The problem most likely is not the client, but the server.
PuTTY is an Xterm/VT100 terminal emulator. The VT100 terminal would be attached to one end of a simple 8-bit serial stream, and it would send special "escape sequences" for function keys – for example,
ESC [ A for the Up arrow – and this has persisted in today's Linux and BSD. Line editing beyond basic ← Backspace is handled by programs themselves, by reading and parsing these escape sequences, and outputting more of them in order to move the cursor and display text. Both Telnet and SSH can be thought of as simple carriers for the terminal stream, exactly like a serial line.
What causes your problems is that Windows consoles do not work that way – instead of being a stream, the console is a screen buffer. The console subsystem has line editing (and basic history) built in, and cmd.exe simply uses this functionality with ReadConsole() – arrow key events do not reach the program unless it specifically disables "line input" mode. (Windows API has separate functions for output styling as well.) When cmd.exe's input is attached to a pipe, instead of a console, this system is bypassed and everything is inserted directly into the input stream. Since cmd.exe wasn't written to deal with VT100 sequences, it does not give any special treatment to them, and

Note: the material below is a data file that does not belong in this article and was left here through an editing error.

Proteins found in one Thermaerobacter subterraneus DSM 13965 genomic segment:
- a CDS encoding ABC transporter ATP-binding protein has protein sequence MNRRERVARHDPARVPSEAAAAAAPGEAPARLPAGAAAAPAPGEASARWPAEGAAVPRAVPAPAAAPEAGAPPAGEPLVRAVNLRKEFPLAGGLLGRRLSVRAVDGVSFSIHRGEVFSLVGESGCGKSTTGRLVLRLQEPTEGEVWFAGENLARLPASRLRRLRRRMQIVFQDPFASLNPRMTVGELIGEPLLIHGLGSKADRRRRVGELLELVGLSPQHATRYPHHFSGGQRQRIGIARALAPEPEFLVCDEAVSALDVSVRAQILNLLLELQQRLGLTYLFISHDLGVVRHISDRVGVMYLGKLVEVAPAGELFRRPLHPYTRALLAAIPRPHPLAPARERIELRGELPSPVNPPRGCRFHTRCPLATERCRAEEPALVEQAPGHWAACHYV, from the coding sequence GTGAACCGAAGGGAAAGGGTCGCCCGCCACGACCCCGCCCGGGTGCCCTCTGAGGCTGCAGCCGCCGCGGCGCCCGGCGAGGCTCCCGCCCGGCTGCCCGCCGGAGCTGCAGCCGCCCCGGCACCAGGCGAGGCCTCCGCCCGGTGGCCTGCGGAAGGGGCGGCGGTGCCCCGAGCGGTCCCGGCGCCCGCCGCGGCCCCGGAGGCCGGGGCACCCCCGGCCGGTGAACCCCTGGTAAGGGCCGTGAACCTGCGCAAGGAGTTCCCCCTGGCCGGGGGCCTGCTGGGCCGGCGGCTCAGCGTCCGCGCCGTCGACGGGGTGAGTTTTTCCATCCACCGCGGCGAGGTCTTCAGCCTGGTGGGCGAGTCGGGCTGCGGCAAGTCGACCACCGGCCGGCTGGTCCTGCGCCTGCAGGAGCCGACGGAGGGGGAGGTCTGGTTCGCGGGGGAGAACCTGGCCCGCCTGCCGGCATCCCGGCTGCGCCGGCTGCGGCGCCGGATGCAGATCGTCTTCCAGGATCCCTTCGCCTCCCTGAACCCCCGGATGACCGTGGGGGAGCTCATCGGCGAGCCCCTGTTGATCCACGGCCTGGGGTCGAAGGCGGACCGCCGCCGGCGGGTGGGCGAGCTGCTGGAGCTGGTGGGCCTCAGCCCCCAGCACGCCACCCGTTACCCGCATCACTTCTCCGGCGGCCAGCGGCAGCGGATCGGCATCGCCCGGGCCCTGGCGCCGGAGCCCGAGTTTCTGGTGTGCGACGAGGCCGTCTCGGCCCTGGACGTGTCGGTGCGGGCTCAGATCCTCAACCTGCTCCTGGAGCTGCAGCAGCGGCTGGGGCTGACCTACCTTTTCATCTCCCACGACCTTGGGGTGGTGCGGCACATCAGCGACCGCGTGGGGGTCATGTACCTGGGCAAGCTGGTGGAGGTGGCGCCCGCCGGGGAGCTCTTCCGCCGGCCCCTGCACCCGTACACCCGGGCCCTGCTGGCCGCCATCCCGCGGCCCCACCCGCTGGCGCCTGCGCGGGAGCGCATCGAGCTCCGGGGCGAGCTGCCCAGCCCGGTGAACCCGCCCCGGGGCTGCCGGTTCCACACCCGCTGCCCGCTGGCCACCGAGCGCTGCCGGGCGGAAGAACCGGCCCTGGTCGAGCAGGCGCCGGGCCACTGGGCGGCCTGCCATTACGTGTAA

ESC simply becomes part of the entered command.
This means that Windows SSH servers, as well as the Windows built-in Telnet server, have to translate VT100 sequences to console events, and formatted console output to VT100 sequences. Not all SSH servers actually bother to do it. Make sure the remote end has not changed the SSH server software it users. If the keys used to work with the same configuration as now, do try resetting PuTTY to its default settings with
putty -cleanup or by deleting the registry branch manually.
Windows PowerShell comes with remoting support, which uses local line-editing and only sends complete lines to the remote end, avoiding this problem. For cmd.exe, this can be achieved with psexec (although the SMB connection is not encrypted by default), or you could probably start cmd from within a PowerShell remote session.